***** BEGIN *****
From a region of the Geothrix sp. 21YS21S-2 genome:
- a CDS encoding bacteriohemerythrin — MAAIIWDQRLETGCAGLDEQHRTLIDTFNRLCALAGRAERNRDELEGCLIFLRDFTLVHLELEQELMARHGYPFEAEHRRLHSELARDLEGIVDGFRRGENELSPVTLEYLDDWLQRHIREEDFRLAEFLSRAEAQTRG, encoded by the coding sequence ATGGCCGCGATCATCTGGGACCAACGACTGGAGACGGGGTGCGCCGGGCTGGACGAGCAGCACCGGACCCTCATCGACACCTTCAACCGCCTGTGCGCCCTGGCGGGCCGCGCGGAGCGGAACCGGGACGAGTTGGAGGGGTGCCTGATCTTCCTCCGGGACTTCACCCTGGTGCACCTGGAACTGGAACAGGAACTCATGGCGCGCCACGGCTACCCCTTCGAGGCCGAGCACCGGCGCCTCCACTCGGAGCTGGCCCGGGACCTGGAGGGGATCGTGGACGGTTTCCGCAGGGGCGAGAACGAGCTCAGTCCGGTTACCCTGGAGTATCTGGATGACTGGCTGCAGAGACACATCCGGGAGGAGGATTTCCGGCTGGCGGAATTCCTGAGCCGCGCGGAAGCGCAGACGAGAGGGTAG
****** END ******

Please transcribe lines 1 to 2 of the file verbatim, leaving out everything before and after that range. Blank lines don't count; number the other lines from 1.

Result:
From a region of the Geothrix sp. 21YS21S-2 genome:
- a CDS encoding bacteriohemerythrin — MAAIIWDQRLETGCAGLDEQHRTLIDTFNRLCALAGRAERNRDELEGCLIFLRDFTLVHLELEQELMARHGYPFEAEHRRLHSELARDLEGIVDGFRRGENELSPVTLEYLDDWLQRHIREEDFRLAEFLSRAEAQTRG, encoded by the coding sequence ATGGCCGCGATCATCTGGGACCAACGACTGGAGACGGGGTGCGCCGGGCTGGACGAGCAGCACCGGACCCTCATCGACACCTTCAACCGCCTGTGCGCCCTGGCGGGCCGCGCGGAGCGGAACCGGGACGAGTTGGAGGGGTGCCTGATCTTCCTCCGGGACTTCACCCTGGTGCACCTGGAACTGGAACAGGAACTCATGGCGCGCCACGGCTACCCCTTCGAGGCCGAGCACCGGCGCCTCCACTCGGAGCTGGCCCGGGACCTGGAGGGGATCGTGGACGGTTTCCGCAGGGGCGAGAACGAGCTCAGTCCGGTTACCCTGGAGTATCTGGATGACTGGCTGCAGAGACACATCCGGGAGGAGGATTTCCGGCTGGCGGAATTCCTGAGCCGCGCGGAAGCGCAGACGAGAGGGTAG